If you find that when you play your guitar, some chords are in tune and others are not, you likely have one of two problems. Either your neck is warped, or your bridge needs calibrated. Each string requires a very specific distance between the saddle, on the bridge, and the nut. This distance can be variable based on the distance between the frets on your guitar. This method will work to adjust guitars and basses with independent saddles.
Start by tuning the entire guitar. You can use a piano or pitch pipes, but a chromatic electric tuner will give you the best results.
Start with the D string. Check the tuning at 12th fret and 7th fret. If these are not in tune, then adjustments need to be made. Loosen the string at the machine head.
Every type of bridge has a different saddle, however most bridges have a spring mechanism with a screw for adjustments. If it is not apparent how to adjust the saddles, check with the manufacturer. If your 12th fret and 7th fret note are flat, then you need to shorten the distance between the saddle and the nut. Usually, this is done by loosening the screw on the saddle. If the note is sharp, then you need to make the distance longer which is usually done by tightening the screw.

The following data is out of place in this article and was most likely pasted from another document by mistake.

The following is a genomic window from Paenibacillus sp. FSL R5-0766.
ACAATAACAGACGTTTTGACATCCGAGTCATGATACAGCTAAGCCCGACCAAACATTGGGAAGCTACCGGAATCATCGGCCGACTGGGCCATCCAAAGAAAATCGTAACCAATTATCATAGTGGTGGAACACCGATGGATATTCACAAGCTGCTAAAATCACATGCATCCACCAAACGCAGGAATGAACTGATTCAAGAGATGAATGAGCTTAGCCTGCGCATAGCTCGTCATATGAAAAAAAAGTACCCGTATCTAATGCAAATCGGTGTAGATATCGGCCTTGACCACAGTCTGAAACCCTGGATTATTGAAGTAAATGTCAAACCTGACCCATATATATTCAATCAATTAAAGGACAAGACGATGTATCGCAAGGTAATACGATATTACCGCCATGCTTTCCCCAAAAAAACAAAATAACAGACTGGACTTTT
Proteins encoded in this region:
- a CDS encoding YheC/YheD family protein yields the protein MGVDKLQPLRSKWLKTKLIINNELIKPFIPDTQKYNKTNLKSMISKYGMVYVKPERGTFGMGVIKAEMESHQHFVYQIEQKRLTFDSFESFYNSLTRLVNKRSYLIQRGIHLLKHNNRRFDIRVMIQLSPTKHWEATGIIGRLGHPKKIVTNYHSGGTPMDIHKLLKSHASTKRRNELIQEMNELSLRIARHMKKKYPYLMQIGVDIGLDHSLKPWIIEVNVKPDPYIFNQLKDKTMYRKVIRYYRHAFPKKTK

Re-tune the string, and repeat steps two and three until the string is in tune at open 7th and 12th fret. If you are unable to get the string in tune, you may be dealing with a warped neck. It's best to consult a professional for this repair.
Repeat steps one through four for each string using the below sequence. It is important to double check the tuning on all strings throughout the process, especially with bridges incorporating a tremolo system. D-G-A-B-E (low)-E (high)
Once you are done, check the tuning on all strings at open, 7th and 12th, one last time.